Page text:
PROFESSIONALISM AND INTEGRITY OF PUBLIC SERVANTS
I am a 3rd generation Singaporean who is gravely concerned. Let’s first look at these recent cases involving Singapore’s public servants:
SCDF Ex-Commissioner Sex for Graft Case
Peter Lim who is the ex-commissioner of the Singapore Civil Defence Force (SCDF) was proven guilty and sentenced to 6 months jail. Many would recall he received sexual favours with 3 different women in return to committing to business contracts with the companies these women represented. To put it simply, Peter Lim requested these women to perform sexual acts, which they did, and in return he approved the business contracts. Such business contracts were worth hundreds of thousands of dollars, and these women were Sales representatives for their companies who were incentivized to close such a large sales contract.
Regardless of whether the Sales women were the protagonist or initiator, the fact remains the Commissioner of the SCDF should NOT have received such sexual favours. For those of you who are unaware, the SCDF is Singapore’s Fire Service and is responsible for all fire outbreaks and rescue work. In addition, SCDF is responsible for Search and Rescue for any accidents, Extrication in traffic accidents, Ambulance services, Chemical and Hazardous Material outbreaks, Air-raid and bomb shelters, Food and water storage, and even potential Nuclear leaks. Clearly the SCDF is a very important organization responsible for the safety and welfare of all people physically living in Singapore.
Now, the Commissioner of the SCDF is its Number One man. He is similar to the CEO of any organization. Peter Lim was this Number One man. Peter Lim’s career history shows he first joined the SCDF in 1987 as a Fire Safety Engineer. In the course of his career, Peter Lim assumed various leadership and key management appointments, including Division Commander, Head of the Operations Department in Headquarters, SCDF, Director of the Civil Defence Academy, Assistant Commissioner of the General Staff and Deputy Commissioner of SCDF. On 20 May 2009, Peter Lim was officially appointed as the Commissioner of SCDF by the Ministry of Home Affairs. Peter Lim graduated in 1986 from the University of Applied Science, Hamburg, Germany with a Bachelor Degree in Mechanical Engineering. He has also participated in the Columbia Senior Executive Program in 2003 and the Stanford Executive Program in 2008.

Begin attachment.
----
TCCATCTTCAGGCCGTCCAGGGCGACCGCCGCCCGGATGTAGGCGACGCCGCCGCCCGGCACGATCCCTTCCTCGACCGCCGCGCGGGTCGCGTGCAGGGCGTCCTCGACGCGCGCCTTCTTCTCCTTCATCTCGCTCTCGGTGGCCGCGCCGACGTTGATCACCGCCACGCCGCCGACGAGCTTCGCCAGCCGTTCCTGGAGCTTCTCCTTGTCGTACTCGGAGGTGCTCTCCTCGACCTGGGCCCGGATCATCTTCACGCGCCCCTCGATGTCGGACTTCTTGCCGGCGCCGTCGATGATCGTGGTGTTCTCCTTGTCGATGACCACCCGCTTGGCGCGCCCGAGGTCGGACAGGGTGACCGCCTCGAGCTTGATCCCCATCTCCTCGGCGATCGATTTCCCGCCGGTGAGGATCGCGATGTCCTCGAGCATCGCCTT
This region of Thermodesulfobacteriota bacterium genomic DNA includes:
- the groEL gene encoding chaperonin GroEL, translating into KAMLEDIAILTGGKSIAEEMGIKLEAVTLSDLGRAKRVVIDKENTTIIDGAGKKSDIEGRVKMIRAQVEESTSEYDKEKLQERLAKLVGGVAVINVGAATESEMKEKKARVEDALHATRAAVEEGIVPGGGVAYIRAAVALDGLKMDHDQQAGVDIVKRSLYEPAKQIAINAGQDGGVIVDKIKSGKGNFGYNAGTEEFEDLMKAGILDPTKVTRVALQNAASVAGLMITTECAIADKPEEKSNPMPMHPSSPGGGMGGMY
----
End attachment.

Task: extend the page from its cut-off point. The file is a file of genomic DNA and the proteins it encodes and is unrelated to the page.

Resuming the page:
What a colourful career history Peter Lim has! After becoming the commissioner, he abused his position of authority and was found guilty in the sex for graft case. My question to the people of Singapore is: Where is the Professionalism and Integrity of such a Public Servant?
CNB Ex-Director Sex for Graft Case (acquitted)
Ng Boon Gay who is the ex-Director of the Central Narcotics Bureau (CNB) was proven NOT guilty in a sex-for-contracts case. What is clear though is he admitted to committing such sexual trysts with another woman despite him being married. Many of you would recall the evidentiary proof given by the parties is undisputable that Ng Boon Gay did indeed commit sexual acts and adultery whilst being appointed as a senior officer in CNB. CNB is Singapore’s primary drug enforcement agency entrusted with the responsibilities of coordinating all matters pertaining to drug eradication. Singapore has always taken an extremely tough stand towards drug abuse, and clearly, the CNB’s role is extremely important.
Now, the Director of the CNB is its Number One man. Ng Boon Gay was this Number One man. His career history shows he was a PSC local merit scholar, majored in Mathematics and graduated with First Class Honours from NUS in 1990. He joined the Singapore Police Force soon after and was appointed Assistant Superintendent of Police the following year. Ng was promoted 8 times and took on key command and staff appointments in the Police Force. As Commander of Tanglin Police Division from 2001 to 2003, he was charged with the overall responsibility to police one of the busiest regions in Singapore encompassing Toa Payoh, Bukit Timah and Orchard Road. In 2003, he was appointed the Director of Manpower Department, Police Headquarters and in 2008, he was promoted to Senior Assistant Commissioner (SAC) of Police and appointed Director of Criminal Investigation Department (CID). As Director CID, he was overall in charge of the principal agency responsible for the detection and suppression of major and specialized crimes. In Jan 2011, he was appointed to his last position in the Police Force, Director CNB before his arrest in Dec 2011.